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Molecular mechanisms of nitrogen dioxide induced epithelial injury in the lung

  • Rebecca L. Persinger
  • Matthew E. Poynter
  • Karina Ckless
  • Yvonne M. W. Janssen-Heininger
Chapter
  • 411 Downloads
Part of the Developments in Molecular and Cellular Biochemistry book series (DMCB, volume 37)

Abstract

The lung can be exposed to a variety of reactive nitrogen intermediates through the inhalation of environmental oxidants and those produced during inflammation. Reactive nitrogen species (RNS) include, nitrogen dioxide (•NO2) and peroxynitrite (ONOO-). Classically known as a major component of both indoor and outdoor air pollution, •NO2is a toxic free radical gas. •NO2can also be formed during inflammation by the decomposition of ONOO-or through peroxidase-catalyzed reactions. Due to their reactive nature, RNS may play an important role in disease pathology. Depending on the dose and the duration of administration, •NO2has been documented to cause pulmonary injury in both animal and human studies. Injury to the lung epithelial cells following exposure to •NO2is characterized by airway denudation followed by compensatory proliferation. The persistent injury and repair process may contribute to airway remodeling, including the development of fibrosis. To better understand the signaling pathways involved in epithelial cell death by •NO2, or other RNS, we routinely expose cells in culture to continuous gas-phase •NO2. Studies using the.•NO2, exposure system revealed that lung epithelial cell death occurs in a density dependent manner. In wound healing experiments, •NO2, induced cell death is limited to cells localized in the leading edge of the wound. Importantly, •NO2-induced death does not appear to be dependent on oxidative stress per se. Potential cell signaling mechanisms will be discussed, which include the mitogen activated protein kinase, c-Jun N-terminal Kinase and the Fas/Fas ligand pathways. During periods of epithelial loss and regeneration that occur in diseases such as asthma or during lung development, epithelial cells in the lung may be uniquely susceptible to death. Understanding the molecular mechanisms of epithelial cell death associated with the exposure to NO, will be important in designing therapeutics aimed at protecting the lung from persistent injury and repair. (Mol Cell Biochem 234/235: 71–80, 2002)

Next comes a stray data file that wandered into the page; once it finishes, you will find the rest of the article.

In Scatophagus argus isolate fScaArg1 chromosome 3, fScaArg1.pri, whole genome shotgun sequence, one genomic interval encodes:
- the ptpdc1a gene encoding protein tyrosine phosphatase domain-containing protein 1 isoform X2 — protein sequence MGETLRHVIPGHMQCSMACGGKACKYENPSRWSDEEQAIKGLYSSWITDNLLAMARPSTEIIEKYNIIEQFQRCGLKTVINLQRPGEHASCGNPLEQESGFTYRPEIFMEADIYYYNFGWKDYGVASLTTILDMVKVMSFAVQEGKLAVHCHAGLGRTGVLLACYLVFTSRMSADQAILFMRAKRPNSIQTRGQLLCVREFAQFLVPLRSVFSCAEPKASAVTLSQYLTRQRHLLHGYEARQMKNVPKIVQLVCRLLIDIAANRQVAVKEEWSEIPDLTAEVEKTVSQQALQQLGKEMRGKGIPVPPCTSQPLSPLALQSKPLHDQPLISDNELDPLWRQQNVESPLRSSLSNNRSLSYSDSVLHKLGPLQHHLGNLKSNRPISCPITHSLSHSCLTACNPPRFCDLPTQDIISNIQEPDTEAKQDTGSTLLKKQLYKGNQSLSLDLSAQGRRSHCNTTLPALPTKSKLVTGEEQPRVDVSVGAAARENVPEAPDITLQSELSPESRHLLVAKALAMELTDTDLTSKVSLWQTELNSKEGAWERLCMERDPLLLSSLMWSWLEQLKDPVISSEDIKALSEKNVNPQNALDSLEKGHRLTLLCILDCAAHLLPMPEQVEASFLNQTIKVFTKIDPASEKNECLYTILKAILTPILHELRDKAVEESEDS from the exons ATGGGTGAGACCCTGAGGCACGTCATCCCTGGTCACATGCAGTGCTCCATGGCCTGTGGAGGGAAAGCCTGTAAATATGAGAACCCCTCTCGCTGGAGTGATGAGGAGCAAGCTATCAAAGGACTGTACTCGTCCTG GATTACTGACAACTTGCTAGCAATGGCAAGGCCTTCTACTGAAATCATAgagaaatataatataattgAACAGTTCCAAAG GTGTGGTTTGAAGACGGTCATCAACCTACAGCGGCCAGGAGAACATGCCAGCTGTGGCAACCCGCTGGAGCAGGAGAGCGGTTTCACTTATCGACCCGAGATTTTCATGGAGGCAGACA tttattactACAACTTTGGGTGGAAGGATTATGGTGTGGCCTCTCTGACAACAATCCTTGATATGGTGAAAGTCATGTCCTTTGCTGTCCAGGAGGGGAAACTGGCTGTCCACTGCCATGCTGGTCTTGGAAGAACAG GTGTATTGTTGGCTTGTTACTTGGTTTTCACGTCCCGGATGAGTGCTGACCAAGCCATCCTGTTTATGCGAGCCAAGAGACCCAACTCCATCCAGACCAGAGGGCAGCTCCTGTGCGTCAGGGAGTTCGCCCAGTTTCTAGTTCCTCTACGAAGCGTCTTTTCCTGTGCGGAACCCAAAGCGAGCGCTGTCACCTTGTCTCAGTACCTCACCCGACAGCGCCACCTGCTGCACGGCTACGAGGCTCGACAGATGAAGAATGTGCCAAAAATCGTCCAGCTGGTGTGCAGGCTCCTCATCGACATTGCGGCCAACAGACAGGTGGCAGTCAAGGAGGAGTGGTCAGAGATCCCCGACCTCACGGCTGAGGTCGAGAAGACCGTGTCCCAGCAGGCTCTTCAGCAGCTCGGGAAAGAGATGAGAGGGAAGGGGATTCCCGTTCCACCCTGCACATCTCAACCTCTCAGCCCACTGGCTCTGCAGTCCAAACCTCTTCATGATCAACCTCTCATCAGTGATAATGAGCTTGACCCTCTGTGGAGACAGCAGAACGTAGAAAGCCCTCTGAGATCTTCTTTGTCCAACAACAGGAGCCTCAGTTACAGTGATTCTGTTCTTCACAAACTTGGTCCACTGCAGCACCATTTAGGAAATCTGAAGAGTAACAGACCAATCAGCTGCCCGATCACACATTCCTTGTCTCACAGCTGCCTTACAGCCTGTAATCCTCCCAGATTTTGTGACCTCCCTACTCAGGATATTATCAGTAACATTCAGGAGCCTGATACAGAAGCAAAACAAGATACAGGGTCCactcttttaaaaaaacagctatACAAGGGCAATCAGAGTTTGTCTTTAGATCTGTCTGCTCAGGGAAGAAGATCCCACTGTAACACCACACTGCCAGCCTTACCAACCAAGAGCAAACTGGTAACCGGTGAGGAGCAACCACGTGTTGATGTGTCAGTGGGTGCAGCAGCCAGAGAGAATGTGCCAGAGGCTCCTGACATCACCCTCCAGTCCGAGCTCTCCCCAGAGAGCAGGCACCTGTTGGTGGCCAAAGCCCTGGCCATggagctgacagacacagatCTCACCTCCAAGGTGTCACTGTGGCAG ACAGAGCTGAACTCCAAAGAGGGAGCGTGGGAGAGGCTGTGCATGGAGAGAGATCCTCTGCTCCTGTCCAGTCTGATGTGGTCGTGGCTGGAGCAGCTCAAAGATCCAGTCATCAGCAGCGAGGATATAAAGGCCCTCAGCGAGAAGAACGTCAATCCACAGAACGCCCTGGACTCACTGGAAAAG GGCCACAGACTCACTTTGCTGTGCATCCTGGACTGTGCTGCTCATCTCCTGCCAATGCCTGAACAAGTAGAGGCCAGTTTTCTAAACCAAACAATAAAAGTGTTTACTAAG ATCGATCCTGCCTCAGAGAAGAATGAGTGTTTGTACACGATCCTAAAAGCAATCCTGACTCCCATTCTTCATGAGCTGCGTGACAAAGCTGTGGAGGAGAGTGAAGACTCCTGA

Key words

•NO2lung injury •NO2signaling mechanisms outdoor/indoor air pollution 

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Copyright information

© Springer Science+Business Media New York 2002

Authors and Affiliations

  • Rebecca L. Persinger
    • 1
  • Matthew E. Poynter
    • 2
  • Karina Ckless
    • 2
  • Yvonne M. W. Janssen-Heininger
    • 2
  1. 1.Department of Environmental Health, School of Public Health and Community MedicineUniversity of WashingtonSeattle
  2. 2.Department of PathologyUniversity of Vermont College of MedicineBurlingtonUSA

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